The prediction that as many as a third of childcare centers could close is based, in part, on a national survey of childcare providers conducted in March by the National Association for the Education of Young Children. Of the 322 childcare providers in North Carolina that responded to the survey, 32% said they would not survive a closure of more than two weeks without significant public aid.
The North Carolina General Assembly and Governor Roy Cooper came through with emergency aid for the childcare industry in March through May. That included federal CARES Act funding directed to hazard pay for childcare workers, childcare subsidies for essential workers, suspending co-payments for existing state funded subsidies, and one-time operating grants for childcare centers.
But those stabilizing measures were short term – and they are running out.
Democrats in the legislature filed a bill to funnel more federal aid to the childcare industry – largely to provide for teacher bonuses and cleaning supplies – but Republicans that hold a majority in both chambers have not moved the bill forward.
“So basically all of these things are coming to an end in June,” Rivest said.
Lack Of Childcare Is Keeping This Nurse From Going Back To Work
Latoya Buchanan is a nurse who was using one of those subsidies to send her three kids to Little Believer's Academy. The grant helped her finish her residency to become a nurse practitioner.
Right around the time she graduated, the grant expired. Now, she can’t afford daycare.
“I am at home with my children all day every day,” Buchanan said. “I need a safe place for my children to go, so I can go and work and be a helping hand right now.”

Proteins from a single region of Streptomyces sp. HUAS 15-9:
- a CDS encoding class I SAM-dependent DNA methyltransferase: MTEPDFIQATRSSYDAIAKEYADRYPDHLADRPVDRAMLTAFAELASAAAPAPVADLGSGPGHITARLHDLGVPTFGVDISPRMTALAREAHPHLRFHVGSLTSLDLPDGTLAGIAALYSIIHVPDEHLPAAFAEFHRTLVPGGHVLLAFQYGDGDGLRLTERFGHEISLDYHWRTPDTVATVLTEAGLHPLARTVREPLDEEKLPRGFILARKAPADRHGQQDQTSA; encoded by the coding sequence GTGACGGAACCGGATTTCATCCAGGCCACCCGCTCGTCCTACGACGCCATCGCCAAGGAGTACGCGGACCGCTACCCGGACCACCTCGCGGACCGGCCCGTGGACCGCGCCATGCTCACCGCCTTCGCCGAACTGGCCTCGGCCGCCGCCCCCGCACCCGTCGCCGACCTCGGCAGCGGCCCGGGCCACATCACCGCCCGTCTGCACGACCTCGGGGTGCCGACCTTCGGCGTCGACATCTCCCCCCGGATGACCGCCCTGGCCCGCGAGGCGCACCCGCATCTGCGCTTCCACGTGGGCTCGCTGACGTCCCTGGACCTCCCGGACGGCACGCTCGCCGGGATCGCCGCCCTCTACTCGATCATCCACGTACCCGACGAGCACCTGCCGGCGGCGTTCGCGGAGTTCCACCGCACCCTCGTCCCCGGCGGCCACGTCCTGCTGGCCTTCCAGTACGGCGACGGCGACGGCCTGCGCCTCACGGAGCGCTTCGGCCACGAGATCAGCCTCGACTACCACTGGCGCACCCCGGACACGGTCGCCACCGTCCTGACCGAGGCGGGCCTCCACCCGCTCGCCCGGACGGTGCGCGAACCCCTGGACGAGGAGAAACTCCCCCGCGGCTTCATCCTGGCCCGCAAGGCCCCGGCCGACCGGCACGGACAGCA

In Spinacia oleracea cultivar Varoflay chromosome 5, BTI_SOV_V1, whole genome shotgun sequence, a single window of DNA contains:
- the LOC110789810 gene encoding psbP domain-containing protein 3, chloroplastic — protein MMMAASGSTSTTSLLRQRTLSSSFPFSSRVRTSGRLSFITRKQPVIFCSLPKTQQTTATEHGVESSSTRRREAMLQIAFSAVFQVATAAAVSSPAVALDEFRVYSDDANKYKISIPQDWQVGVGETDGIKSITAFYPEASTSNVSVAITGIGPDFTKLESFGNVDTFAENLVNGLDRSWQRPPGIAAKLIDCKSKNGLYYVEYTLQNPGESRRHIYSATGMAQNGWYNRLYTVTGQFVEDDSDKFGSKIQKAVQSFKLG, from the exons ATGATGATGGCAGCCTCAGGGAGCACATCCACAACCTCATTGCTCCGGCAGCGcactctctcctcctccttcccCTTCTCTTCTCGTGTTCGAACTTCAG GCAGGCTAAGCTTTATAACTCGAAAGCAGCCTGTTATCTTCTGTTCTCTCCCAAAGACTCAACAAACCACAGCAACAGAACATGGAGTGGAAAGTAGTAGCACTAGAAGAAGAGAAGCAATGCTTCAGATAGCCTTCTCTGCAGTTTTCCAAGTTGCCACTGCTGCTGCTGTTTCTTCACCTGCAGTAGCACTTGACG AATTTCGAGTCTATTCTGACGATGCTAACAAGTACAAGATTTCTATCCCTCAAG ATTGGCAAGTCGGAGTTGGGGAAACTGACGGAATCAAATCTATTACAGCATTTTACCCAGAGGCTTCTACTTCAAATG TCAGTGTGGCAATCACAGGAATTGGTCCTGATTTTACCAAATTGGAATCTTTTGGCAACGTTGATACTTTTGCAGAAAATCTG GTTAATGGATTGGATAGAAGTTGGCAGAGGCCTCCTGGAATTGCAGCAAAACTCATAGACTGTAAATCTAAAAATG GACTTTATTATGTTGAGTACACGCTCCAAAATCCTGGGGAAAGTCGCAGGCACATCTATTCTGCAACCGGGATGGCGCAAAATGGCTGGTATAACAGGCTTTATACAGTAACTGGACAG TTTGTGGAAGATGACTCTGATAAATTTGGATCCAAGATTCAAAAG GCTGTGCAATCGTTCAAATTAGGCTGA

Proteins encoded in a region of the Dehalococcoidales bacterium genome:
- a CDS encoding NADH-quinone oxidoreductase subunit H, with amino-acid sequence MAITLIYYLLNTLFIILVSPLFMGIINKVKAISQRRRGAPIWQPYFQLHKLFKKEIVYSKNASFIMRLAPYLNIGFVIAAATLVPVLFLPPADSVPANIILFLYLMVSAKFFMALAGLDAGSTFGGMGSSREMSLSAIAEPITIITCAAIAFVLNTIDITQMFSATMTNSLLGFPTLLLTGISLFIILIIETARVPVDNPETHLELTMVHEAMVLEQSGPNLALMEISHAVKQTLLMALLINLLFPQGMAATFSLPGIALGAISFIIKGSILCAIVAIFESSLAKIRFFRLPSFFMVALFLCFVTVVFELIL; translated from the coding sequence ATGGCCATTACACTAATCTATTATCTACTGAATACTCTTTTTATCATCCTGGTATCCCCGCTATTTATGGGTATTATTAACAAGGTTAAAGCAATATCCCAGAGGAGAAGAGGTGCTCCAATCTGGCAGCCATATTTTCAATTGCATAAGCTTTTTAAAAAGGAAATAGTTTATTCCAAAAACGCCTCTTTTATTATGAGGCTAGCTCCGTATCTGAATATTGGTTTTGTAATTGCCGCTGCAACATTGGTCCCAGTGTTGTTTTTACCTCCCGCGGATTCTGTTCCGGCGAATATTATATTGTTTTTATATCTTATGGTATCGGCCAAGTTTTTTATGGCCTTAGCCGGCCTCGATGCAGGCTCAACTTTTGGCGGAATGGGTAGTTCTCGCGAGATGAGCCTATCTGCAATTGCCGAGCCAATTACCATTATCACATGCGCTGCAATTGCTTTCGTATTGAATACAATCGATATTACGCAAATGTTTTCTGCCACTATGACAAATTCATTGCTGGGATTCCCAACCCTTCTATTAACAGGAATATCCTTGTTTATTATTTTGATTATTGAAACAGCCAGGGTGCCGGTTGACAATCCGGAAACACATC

Buchanan is a single mom and her parents have normally been a backup childcare option, but they live an hour away. What’s more, she’s worried about exposing her parents to COVID-19 while she works with patients.
That puts Buchanan in a Catch-22. She needs a good-paying job to pay for childcare, but first she needs childcare to be able to take a job.
“Well honestly, I had an offer already before graduation,” Buchanan said. “I can't do anything with it, because I don't have childcare.”
To accept the job offer, she would need help paying for daycare to get her by for a month or two, then her new salary would cover her childcare costs – about $1,500 a month. Buchanan hopes that the employer can hold the job offer for her until she figures out how to bridge the gap.
“You kind of look at your finances and say, ‘Okay, do we eat? Or do they go to childcare?’” Buchanan said. “Because of how tight money is right now for the family.”
As other parents transition back into the workforce over the next year or two, they may find themselves in similar situations. Either they may not be able to afford childcare, or if enough daycare centers close, they may struggle to find one.
“My biggest fear is that we don't pull out past this,” Brooks said. “That the childcare industry doesn’t turn around.”
If predictions become reality, and a third of childcare centers in North Carolina close long term, tens of thousands of children maybe affected.
“I'm afraid that we're gonna look down the road 10 years from now and just gonna say, 'My God, what happened?'” Brooks said.
If she does have to close her two daycare centers, Brooks says she’d like to become a childcare advocate, to lobby for the industry to be funded more like public education.